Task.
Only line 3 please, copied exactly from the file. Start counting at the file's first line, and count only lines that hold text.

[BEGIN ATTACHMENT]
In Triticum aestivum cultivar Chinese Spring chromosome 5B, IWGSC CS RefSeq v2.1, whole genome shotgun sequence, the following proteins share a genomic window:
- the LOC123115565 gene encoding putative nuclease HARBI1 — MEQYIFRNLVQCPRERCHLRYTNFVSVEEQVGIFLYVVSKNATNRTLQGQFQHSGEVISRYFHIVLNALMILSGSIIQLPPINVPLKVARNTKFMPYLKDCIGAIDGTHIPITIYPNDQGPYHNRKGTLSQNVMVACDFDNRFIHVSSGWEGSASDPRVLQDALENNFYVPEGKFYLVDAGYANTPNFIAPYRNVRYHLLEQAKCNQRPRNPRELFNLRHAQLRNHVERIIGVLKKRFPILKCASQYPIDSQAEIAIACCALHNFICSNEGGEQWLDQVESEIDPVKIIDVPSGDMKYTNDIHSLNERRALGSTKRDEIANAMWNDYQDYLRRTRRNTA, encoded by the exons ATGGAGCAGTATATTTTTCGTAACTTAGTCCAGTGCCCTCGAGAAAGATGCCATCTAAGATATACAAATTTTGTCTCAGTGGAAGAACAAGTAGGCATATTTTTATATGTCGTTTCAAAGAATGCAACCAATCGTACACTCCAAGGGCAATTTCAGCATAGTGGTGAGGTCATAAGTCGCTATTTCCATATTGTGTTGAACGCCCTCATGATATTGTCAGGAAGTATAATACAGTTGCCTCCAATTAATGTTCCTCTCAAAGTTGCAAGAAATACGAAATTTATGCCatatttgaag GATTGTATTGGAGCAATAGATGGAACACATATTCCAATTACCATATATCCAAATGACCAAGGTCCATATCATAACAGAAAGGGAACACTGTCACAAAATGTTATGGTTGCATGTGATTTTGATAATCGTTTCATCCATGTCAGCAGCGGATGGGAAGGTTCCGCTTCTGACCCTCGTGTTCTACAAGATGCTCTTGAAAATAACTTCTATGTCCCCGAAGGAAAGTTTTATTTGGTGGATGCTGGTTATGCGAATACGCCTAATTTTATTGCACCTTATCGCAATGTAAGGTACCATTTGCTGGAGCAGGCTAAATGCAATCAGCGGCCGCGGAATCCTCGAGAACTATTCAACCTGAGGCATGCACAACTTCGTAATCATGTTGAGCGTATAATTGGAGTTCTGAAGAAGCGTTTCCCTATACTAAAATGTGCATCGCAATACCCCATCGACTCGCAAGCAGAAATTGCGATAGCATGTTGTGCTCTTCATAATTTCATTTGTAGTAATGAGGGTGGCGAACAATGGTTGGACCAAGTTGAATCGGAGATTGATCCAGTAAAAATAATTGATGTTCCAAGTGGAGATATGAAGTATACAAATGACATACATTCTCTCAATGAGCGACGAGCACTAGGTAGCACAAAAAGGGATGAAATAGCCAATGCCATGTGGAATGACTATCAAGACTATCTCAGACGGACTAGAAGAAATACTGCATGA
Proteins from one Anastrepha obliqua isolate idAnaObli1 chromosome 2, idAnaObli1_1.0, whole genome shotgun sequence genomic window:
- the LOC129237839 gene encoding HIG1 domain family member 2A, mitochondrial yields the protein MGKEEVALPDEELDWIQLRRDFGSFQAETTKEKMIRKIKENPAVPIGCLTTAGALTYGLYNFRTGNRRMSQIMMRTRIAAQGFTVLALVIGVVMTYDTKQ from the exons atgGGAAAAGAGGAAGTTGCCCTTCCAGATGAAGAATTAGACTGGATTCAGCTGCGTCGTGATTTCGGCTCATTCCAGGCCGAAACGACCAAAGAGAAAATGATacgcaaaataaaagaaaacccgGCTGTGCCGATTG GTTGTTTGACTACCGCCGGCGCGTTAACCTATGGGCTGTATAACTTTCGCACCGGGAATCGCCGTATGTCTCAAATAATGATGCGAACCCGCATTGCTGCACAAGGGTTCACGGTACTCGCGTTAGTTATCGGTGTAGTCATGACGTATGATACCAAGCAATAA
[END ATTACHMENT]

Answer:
Proteins from one Anastrepha obliqua isolate idAnaObli1 chromosome 2, idAnaObli1_1.0, whole genome shotgun sequence genomic window: